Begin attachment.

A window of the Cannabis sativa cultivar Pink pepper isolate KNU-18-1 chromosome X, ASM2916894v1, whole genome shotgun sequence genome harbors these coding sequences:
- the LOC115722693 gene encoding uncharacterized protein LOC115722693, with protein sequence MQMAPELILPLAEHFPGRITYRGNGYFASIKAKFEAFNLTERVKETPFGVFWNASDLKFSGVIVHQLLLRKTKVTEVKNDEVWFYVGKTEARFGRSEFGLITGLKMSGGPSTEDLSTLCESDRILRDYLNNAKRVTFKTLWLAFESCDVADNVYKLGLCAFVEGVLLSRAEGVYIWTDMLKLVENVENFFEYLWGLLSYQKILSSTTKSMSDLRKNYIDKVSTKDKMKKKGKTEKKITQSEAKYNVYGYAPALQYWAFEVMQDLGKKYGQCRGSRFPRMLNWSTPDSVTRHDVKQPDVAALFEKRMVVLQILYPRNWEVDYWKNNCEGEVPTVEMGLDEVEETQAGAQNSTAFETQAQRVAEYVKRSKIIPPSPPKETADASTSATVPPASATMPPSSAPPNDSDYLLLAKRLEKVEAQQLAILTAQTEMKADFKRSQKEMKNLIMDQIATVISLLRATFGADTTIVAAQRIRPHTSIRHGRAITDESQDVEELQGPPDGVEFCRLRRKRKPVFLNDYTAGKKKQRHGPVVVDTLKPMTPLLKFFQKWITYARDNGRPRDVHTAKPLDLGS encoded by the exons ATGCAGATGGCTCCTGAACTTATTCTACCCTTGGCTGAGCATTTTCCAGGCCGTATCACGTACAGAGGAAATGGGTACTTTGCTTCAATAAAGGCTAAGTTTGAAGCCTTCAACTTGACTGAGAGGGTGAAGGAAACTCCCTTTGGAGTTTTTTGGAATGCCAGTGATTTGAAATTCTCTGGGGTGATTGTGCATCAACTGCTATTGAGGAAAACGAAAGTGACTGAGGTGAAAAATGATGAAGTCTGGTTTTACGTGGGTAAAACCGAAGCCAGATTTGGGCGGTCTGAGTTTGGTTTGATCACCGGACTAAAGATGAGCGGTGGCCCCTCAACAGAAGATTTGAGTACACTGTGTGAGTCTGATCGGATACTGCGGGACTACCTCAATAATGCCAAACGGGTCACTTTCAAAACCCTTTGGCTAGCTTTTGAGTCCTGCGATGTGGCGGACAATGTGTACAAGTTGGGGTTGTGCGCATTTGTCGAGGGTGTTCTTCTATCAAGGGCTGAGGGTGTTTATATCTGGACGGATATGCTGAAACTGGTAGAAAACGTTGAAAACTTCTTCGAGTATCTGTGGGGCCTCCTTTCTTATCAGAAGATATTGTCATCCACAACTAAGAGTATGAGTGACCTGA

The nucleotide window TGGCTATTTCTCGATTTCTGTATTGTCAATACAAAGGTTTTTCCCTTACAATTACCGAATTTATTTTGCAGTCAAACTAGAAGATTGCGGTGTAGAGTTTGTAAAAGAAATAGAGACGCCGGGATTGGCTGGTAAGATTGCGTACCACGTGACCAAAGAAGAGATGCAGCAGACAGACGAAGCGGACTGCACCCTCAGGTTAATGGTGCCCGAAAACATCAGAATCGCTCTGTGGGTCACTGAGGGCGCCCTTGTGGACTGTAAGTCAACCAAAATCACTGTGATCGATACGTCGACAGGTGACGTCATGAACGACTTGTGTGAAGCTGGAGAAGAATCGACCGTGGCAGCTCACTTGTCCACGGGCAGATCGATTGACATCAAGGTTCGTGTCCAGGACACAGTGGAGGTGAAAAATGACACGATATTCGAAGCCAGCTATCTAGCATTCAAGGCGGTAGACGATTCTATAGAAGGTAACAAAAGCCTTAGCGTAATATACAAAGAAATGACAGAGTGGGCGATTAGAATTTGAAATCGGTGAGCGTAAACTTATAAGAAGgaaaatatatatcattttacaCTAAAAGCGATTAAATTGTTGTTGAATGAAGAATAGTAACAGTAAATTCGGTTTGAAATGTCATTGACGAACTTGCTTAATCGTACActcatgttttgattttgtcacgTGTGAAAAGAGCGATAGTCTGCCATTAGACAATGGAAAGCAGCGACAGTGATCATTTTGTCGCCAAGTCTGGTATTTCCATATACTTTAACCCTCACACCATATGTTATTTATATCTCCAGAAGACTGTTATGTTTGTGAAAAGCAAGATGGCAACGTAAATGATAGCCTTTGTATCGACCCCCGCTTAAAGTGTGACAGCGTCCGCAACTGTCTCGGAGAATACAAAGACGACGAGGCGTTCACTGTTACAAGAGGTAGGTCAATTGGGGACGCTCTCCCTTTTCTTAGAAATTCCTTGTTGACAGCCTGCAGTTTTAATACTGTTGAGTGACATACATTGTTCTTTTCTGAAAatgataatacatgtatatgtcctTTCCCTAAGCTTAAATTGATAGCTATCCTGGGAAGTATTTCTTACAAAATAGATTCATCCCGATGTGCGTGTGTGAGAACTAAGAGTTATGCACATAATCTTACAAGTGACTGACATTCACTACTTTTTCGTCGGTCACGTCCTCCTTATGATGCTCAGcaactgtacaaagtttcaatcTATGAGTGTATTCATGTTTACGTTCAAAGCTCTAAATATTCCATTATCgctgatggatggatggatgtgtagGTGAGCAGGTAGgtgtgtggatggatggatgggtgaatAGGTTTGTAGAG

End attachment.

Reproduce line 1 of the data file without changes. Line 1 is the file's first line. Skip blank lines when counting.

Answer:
A window of the Cannabis sativa cultivar Pink pepper isolate KNU-18-1 chromosome X, ASM2916894v1, whole genome shotgun sequence genome harbors these coding sequences: